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Friday, March 11, 2011

"Follow the Money", or Not

My wife and I are taking a course at UMass Lowell this semester, "French Cinema and Society".  It is interesting and fun, aside from the tests.  We had our second one last night and we will have to wait two weeks for the results, due to St Patty's Day break.

With this new interest in film—before this class we hadn't been out to the movie theater in over a year—I found this blog post, "Fact-checking Watergate advice that ‘worked’" interesting.

In it Professor W Joseph Campbell takes to task Professor Eric Alterman for pushing the idea that the line "Follow the money" was a part of the history of the Watergate Scandal.

It turns out that the line "Follow the money" was not in the Book All the President’s Men, nor was it in any of the Washington Post articles by Bob Woodward and Carl Bernstein, nor was it ever uttered by "Deep Throat" (FBI Number Two Man W. Mark Felt).  It was a line utter by Actor Hal Holbrook in the movie.

Film is a powerful tool, teaching us things that are not true, although they have a sense of being true.  Quoting from the Blog post:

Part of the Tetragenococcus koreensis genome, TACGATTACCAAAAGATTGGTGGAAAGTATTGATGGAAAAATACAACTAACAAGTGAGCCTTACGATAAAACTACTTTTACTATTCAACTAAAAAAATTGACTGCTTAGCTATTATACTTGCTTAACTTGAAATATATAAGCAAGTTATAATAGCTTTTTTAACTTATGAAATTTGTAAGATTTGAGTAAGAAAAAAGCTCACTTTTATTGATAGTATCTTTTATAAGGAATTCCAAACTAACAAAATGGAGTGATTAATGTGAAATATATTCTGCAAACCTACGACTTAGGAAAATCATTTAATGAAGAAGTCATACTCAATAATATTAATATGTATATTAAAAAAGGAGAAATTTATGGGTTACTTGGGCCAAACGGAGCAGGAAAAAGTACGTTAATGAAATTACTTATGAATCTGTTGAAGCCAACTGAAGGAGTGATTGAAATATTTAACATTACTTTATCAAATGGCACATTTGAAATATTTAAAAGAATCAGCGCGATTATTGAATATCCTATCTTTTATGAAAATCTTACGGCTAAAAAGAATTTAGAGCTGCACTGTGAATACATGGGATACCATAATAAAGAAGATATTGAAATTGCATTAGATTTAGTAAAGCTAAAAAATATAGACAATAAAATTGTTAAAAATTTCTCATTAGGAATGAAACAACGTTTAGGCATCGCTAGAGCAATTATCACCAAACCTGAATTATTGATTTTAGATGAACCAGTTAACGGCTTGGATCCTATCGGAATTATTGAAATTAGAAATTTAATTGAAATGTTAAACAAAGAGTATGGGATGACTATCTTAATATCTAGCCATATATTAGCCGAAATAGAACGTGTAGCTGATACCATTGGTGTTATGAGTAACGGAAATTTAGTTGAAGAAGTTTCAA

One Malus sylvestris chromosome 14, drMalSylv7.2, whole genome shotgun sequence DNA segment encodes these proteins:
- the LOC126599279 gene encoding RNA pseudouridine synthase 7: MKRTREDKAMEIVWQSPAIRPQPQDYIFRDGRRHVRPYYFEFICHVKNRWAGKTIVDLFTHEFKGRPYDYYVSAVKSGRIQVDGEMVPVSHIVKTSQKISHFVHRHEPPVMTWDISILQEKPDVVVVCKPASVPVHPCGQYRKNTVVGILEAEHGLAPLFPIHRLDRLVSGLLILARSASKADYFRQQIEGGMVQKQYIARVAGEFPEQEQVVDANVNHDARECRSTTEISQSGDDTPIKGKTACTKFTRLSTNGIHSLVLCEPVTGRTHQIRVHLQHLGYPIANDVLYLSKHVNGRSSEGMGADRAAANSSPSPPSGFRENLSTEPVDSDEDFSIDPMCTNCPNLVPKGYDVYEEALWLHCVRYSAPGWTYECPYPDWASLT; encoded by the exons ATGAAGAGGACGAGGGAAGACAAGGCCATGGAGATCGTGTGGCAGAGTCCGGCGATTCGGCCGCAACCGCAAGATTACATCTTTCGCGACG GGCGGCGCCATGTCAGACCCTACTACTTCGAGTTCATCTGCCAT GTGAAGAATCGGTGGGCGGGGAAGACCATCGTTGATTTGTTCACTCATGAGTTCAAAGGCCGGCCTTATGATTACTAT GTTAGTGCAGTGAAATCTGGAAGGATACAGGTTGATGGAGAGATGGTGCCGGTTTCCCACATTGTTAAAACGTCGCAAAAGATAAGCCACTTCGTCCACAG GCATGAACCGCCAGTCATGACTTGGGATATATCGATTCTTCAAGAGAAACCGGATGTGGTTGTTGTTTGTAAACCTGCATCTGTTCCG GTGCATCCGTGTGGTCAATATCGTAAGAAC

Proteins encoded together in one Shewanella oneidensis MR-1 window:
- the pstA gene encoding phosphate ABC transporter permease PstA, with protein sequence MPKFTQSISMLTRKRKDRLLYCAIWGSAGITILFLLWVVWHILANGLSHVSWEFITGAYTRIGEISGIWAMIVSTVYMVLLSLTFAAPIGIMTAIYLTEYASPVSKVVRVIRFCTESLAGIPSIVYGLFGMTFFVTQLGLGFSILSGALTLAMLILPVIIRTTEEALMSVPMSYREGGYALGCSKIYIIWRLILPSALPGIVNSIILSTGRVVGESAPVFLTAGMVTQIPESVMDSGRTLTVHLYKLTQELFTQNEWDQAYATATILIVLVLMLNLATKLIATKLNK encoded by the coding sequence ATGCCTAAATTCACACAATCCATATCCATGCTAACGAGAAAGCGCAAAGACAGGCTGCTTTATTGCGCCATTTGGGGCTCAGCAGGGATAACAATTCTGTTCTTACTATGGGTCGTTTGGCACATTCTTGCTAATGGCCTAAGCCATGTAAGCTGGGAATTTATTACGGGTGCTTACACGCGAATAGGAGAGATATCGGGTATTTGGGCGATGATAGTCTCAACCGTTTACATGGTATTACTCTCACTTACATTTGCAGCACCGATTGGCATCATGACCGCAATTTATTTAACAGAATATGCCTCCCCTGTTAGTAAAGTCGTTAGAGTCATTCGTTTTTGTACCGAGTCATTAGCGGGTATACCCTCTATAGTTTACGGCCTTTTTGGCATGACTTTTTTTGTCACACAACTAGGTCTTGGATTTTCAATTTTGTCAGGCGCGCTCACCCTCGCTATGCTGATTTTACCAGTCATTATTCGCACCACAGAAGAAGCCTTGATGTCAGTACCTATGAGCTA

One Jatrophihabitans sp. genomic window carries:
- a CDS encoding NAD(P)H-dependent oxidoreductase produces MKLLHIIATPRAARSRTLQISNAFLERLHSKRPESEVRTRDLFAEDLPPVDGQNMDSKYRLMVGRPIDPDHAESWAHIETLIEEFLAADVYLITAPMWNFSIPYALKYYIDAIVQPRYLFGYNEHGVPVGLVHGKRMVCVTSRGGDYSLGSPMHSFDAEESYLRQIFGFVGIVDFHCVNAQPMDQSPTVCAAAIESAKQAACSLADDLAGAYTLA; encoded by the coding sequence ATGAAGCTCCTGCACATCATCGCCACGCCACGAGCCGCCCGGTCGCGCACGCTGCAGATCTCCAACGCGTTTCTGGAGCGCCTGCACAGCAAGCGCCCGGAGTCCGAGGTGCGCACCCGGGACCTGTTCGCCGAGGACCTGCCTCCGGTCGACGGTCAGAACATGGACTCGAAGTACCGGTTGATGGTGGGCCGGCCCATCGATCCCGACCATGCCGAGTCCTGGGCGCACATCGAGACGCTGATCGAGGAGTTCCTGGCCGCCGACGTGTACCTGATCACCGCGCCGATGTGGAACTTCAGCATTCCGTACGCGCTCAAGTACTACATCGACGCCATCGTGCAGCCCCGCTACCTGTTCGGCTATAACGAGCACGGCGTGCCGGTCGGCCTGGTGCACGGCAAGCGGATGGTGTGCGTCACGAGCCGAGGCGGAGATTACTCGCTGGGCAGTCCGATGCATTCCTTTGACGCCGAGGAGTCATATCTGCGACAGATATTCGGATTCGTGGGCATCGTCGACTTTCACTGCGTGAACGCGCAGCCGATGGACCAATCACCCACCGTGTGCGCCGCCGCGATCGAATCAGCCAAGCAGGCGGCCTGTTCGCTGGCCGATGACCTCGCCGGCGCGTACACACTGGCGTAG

Richard Bernstein, in an essay published in 1989 in the New York Times, offered a thoughtful discussion about cinema’s capacity to shape perceptions about historical events. Although Bernstein didn’t mention All the President’s Men, his essay is germane nonetheless.

He noted that “even small details have value as history.

“To change them is the rough cinematic equivalent of a newspaper’s inventing quotations on the grounds that, even if nobody actually made the quoted statement, it represents what people were thinking or feeling at the time.”
There is a lot more in the Blog post and it is worth skimming through.

The comment from the Instapundit was
Alterman probably thinks it was Sarah Palin, not Tina Fey, who said “I can see Russia from my house,” too. . . .
Regards  —  Cliff

  In my mind Deep Throat went from being a patriotic whistle blower to being an aggrieved office seeker when it was revealed that W Mark Felt was the person behind the cover name.  Mr Felt reminded me of a modern day Charles J Geiteau.


Jack Mitchell said...

Film & Music are perfect at teaching us emotional lessons.

Likely, we have folks, on both ends of the political spectrum, that have their heads so far up their... emotional response to problem solving, that movies are mistaken for proof.

It would be elitist to call them dumb. Likely some are. But, most are likely unfocused or poorly trained.

The Transcendentalists thought it wise to go with their gut. And I agree, to a point. Though those 19th Century aspirants were classically trained before they began to listen to their intuition.

Their "gut" read A LOT of books before opening its mouth.

C R Krieger said...

Good point about reading books.  A little book learning gives one a head start.  Especially if one is naturally slow.  I think reading, when I finally got the hang of it, was a big help.

Regards   —  Cliff